Then the movie started and I was good as gold. Again, not talking about the movie. Just the experience. That lady behind who knew the film beat for beat and would call everything out a few seconds before it happened: "Wendy got her period reversed!" "Get your puppet, Prince!" Ohhh, that ain't Lake Minnetanka!" "Ooh, he mad now!" Singing and dancing along with other human beings to Dez Dickerson and the Modernaires. Yelling along with The Time as they make fun of the Revolution. "Lets gey cray-zaaaaaay! Let's get nuuuuuuuuts!" Watching folks dance in the aisles. Realizing that I do, in fact, know the words to every single song, to the point that I could correct the lyrics playing at the bottom of the screen. Shrieking my head off during that part in "Darling Nikki" where Prince stops speaking English and starts screaming and humping the stage. The deafening chorus of boos every time a woman gets smacked around. It's interesting: I've watched that movie so many times, and all the domestic abuse never registered for me. I know it's a horrible thing, but it's a whole other thing listening to a couple dozen people in the back scream at Prince to knock his dad's head off, and cheering when Appolonia throws Prince's earring back at him. And yeah, there were some idiots who thought the abuse stuff was funny, and other audience members would tell them to settle down, and there's just this electricity of people interacting with the movie and each other. Then we get to the triumphant climax of "Baby, I'm A Star," and I just lose my shit.

Every time I watch Purple Rain I find something new. Latest revelation: there's mad sexual chemistry between Prince and Jerome. It's palpable. I'm sure all sorts of queer theory has been written on this movie, and I want to add some more to it one day. Maybe a hundred-page paper about representations of masculinity versus femininity in the Reagan Era.

God, I love this movie so much. A perfect way to finish my time in the Bay.

To be around you is so alright
You're sheer perfection
Drive me crazy, drive me all night
Just to wake up your connection
Don't care where we go
I don't care what we do
Don't care, pretty baby
Just take me with you

Saturday, September 1, 2012

Hard Times Blues update

So, in the midst of starting a new job, more grad school, moving twice in the span on a month, breakups, and hurricanes, I have managed to work on my next book. I'm waiting for the next round of notes from my editor, then a final draft due on September 11th. I feel more comfortable about this deadline than any other looming over my head right now. This project's been gestating a long time, and it's just about time for it to see the light of day.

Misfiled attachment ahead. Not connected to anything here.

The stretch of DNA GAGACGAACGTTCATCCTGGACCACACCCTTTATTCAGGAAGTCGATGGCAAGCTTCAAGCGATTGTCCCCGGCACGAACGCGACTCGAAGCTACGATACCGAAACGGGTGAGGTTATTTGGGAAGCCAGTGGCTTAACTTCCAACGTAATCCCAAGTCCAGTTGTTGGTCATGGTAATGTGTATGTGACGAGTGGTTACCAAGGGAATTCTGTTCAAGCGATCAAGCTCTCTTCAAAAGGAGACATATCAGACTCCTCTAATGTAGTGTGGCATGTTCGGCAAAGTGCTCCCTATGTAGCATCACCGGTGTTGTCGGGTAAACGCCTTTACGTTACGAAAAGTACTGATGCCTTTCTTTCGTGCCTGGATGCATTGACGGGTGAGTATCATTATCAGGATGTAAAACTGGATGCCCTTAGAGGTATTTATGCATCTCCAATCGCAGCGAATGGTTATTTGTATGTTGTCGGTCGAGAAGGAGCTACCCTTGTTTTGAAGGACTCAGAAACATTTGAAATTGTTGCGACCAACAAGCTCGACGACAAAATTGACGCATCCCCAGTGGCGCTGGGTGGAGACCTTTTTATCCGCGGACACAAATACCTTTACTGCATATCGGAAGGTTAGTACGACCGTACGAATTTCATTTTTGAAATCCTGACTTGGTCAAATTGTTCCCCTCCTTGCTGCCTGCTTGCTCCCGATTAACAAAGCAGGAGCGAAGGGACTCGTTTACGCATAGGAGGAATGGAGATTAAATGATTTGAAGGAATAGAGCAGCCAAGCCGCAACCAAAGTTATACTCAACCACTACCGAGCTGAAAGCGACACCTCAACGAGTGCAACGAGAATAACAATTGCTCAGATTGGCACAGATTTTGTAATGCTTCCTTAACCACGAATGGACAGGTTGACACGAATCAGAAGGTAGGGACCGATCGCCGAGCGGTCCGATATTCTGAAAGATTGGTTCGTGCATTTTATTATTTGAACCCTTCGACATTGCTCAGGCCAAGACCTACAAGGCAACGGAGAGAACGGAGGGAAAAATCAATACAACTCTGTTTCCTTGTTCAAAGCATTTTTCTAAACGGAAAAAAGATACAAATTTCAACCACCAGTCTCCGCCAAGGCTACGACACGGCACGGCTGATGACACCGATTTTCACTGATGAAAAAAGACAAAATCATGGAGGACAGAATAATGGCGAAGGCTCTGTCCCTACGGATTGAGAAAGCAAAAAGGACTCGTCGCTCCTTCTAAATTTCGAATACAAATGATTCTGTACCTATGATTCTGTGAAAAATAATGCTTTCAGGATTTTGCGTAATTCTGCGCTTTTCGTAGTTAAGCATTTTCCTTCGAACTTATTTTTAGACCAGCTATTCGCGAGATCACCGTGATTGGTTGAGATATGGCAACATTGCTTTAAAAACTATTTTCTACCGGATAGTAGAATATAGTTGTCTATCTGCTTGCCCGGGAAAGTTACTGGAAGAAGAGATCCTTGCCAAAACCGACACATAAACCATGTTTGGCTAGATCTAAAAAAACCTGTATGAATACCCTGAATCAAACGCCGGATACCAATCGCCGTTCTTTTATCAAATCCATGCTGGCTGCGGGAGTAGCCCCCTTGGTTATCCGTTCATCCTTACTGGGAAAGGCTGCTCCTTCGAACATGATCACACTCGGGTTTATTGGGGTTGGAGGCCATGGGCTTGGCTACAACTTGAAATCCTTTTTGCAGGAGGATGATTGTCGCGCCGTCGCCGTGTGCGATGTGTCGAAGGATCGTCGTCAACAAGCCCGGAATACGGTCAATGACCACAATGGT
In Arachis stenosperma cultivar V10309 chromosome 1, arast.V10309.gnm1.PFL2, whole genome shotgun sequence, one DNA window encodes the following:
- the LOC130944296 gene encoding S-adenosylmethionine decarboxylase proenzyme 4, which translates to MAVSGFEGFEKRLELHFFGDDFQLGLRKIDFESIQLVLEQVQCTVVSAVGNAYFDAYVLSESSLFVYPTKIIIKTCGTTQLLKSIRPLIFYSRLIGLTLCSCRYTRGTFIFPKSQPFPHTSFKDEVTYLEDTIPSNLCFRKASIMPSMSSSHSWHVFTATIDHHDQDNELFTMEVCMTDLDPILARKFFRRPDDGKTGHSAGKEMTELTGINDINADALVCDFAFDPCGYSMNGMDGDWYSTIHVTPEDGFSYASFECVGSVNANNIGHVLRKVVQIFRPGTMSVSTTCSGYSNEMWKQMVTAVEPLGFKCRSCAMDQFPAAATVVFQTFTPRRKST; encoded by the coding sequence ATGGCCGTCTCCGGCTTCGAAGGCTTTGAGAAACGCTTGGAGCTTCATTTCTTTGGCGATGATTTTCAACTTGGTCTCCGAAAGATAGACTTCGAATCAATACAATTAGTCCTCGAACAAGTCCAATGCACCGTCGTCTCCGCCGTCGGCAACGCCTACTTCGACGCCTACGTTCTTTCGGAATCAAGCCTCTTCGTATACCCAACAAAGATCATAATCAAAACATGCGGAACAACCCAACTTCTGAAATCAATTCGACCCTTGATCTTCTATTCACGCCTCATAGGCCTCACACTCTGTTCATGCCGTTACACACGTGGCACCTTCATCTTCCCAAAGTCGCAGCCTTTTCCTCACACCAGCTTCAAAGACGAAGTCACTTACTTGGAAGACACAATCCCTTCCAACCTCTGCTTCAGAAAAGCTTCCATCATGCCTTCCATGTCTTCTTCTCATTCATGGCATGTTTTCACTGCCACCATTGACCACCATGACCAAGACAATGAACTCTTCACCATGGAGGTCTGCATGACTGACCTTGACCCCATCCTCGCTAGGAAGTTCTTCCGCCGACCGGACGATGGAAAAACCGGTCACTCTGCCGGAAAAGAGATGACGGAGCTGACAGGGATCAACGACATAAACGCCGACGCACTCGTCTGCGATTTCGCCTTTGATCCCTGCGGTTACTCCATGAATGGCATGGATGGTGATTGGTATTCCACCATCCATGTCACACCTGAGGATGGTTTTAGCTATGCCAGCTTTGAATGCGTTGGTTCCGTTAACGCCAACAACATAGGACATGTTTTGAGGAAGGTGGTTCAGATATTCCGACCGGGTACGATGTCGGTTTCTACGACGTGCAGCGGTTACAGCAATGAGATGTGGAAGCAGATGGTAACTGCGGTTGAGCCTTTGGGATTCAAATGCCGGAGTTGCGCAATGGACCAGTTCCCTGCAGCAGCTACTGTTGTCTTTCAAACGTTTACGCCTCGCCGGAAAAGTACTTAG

Six Gallery and I are playing it smarter than my first book. We're doing a December release, for a few reasons. One: that gives us time to send out ARCs to different publications. Four months is usually the best timeframe between mailing them and going to press, so we're still kind of cutting it close.  Better than not sending any at all. Two: actual time to do promo, with all sorts of swell literary propaganda coming your way. Three: Dan McCloskey's book is coming out in October and the press needs to put their resources behind one writer at a time. Four: This book is just a bear to edit. Both Christine and myself experiment a bit with format. And there is the tiny thing of printing upside-down text.

Another thing: I managed to squeeze in a fifth story called "A Song For the Yellow Prince." It's short, and strange, and kind of sweet in it's own way.

So *drumroll* the stories in Hard Times Blues are:

The Elvis Room
The Revelation of John
Graveyard Shift
A Song for the Yellow Prince

"Pulp" was my submission for the Interdisciplinary Writers Lab antho last year. "Revelation of John" is the story I was originally going to submit, before formatting a bevy of formatting issues had me running around Redding, California, during the night, looking for anywhere on Earth with Wifi, until I just said screw it. "Graveyard Shift" is the most implausible damn story I've ever written. It started out as a commision for my friend and fellow Terp Leo Svirsky (and by the way, Leo, congrats on the new album! Check out his stuff:  www.leosvirsky.com). It was about a topic I had little interest in, meaning zombies. For a long time it seemed just a blow-off thing to me, lke a workshop exercise, then I started seeing the potential. It originally seemed like it would never see the light of day, then it was publshed twice in one year. In rewrites, it's gotten progressively longer, and bloodier, and weirder, and it's one of my personal favorites. I hope you'll like it as well.

So we have five stories, three of which are seeing the light of day for the first time. And Dan McCloskey's doing the cover again. Good times. I almost want to hire Rachel Dorrett and just make it a full-blown JDS reunion.

Did I mention I'm going to the World Fantasy Convention this year? Yay! Time to activate my Wonder Twin powers of self-promotion and schmoozing. Form of: a bookmark! Form of: a martini! Form of: a manuscript shoved in an agent's hand!

Oh, and I'm doing the 101 Weird Writers series for "Weird Fiction Review." I'll be doing scholarly work on Elizabeth Hand and George R.R. Martin, among others. When will I get the time to do my homework during all this? Hell if I know.

Anyways, book's coming along. Things are cool. I'm not dead. That is all.